Microsoft: Windows 10 will become one of the largest internet services on the planet

21 Jan 2015

Microsoft said Windows 10 won’t be just an operating system but one of the largest internet services on the planet. A year after release it will be free as an upgrade for Windows 8.1 and Windows 7 users.

Windows 10 is shaping up to be Microsoft’s most ambitious operating system release in the company’s history. The OS will work across all device types from smartphones to tablets and desktops.

Microsoft’s executive president of Operating Systems Terry Myerson said that the OS will also be designed to work with the internet of things (IoT) device revolution.

He said that the new OS will be the most secure Windows OS ever created and is designed to support universal apps that work with all devices, including Xbox One games consoles.

More than 1.7m software developers have signed up to help shape the new OS in the coming months and collectively insiders have shared 800,000 pieces of feedback on 200,000 topics as part of what Myerson calls an “open development process.”

“I am very excited to announce that for the first year after Windows 10 is available we will be making it available as a free upgrade to Windows 10 to all devices running Windows 8.1,” Myerson said, adding the same option will be available to users still running Windows 7.

The operating system will be completely integrated with the internet and is being touted by the software giant as Windows as a Service, not just an operating sstem.

“Windows has always been grounded in the idea that technology should help individuals and organisations do great things,” he said.

“In the next few years think of windows as one of the largest internet services on the planet.

“What version you are running will cease to make sense and developers can create apps that can target any Windows device. It will be one of the most attractive Windows platforms ever.

Windows as a Service will be great for consumers and the security of the enterprise. Windows 10 changes the rules of the game and redefines the relationship between us and our customers.

The OS will have three values: integration with the explosion in smart devices; trust and security; and interacting with technology should be as natural as interacting with people.

Cortana is coming to the PC and the browser

The corporate vice president of Microsoft’s Operating Systems group Joe Belfiore revealed how the Start button will be back on Windows 10 but can be expanded to include real-time views of the Start menu and can even be expanded to full screen.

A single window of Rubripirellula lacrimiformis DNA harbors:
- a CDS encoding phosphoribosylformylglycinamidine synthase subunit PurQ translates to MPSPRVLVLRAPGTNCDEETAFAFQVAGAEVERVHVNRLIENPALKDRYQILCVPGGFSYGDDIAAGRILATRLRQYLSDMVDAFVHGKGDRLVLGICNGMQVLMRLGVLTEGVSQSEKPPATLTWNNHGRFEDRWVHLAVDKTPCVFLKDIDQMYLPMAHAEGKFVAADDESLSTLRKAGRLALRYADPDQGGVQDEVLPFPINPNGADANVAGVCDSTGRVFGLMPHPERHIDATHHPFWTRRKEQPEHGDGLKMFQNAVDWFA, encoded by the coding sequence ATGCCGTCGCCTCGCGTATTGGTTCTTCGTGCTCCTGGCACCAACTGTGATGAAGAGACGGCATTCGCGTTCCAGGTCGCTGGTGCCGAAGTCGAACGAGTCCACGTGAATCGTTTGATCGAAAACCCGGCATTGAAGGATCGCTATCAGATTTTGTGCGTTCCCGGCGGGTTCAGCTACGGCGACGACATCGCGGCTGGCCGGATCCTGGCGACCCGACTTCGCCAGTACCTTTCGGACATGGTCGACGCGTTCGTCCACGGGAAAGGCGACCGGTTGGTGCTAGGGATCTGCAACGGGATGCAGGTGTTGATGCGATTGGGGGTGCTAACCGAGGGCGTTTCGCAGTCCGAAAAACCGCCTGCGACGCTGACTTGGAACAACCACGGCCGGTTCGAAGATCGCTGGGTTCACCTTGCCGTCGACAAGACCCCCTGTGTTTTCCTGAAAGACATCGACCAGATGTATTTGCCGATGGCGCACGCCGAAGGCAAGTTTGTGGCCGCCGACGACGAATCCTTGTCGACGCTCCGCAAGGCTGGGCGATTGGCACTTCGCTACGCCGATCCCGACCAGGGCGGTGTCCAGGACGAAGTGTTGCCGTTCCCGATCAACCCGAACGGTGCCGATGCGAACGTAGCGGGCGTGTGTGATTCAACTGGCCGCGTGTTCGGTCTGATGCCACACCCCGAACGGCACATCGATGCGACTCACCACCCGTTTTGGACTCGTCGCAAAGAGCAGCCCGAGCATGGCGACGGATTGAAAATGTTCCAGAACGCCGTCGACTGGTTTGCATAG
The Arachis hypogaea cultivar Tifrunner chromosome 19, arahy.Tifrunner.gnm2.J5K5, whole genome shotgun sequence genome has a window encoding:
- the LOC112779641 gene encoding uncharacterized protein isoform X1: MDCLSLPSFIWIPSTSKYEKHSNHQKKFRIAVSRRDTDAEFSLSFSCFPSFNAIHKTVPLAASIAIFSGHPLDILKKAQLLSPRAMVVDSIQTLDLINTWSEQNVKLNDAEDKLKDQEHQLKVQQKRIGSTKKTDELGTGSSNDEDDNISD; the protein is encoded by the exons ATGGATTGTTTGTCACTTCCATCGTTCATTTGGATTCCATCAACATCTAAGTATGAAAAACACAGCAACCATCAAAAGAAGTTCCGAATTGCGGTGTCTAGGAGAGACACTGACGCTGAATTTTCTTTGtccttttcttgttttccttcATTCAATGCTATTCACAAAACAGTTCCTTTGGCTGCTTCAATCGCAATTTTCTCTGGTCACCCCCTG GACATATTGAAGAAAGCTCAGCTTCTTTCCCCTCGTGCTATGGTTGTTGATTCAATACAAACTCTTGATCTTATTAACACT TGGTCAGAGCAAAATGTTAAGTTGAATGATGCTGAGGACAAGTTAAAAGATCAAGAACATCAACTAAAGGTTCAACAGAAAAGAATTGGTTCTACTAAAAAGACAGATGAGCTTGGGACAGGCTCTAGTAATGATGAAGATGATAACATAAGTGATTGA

Belfiore also revealed a Continuum feature that enables a two-in-one device like the Surface can be transformed elegantly into a table form factor.

Significantly he revealed that Cortana, the artificial intelligence personal assistant currently on Windows 8.1 devices will be native to Windows 10 on both smartphones and on the desktop.

Cortana will have a permanent home on the task bar and users just interact with her and ask questions by saying “Hey Cortana …”

Belfiore also revealed how Windows 10 will have sophisticated speech recognition to allow users to dictate everything from emails to texts and tweets and it is smart enough to recognise when a user wants to hashtag a term.

Windows 10 devices will be optimised for mirror casting content like PowerPoints, video and more to other screens as well as wireless printing.

Belfiore also reveald the new Microsoft internet browser currently code-named ‘Spartan’

The browser comes with a new rendering engine as well as a note-taking ability that allows users to scribble or type notes directly onto a web page, keep the links alive and share the page with the notes with other intenet users.

“This will become a rich canvas for expressing your thoughts and sharing on the web.

“We have also built Cortana directly in to Spartan and she will show up at the right moments to help you. In the background she will be scouring the internet learning about you, places and things you are interested in all the time.”

John Kennedy is a journalist who served as editor of Silicon Republic for 17 years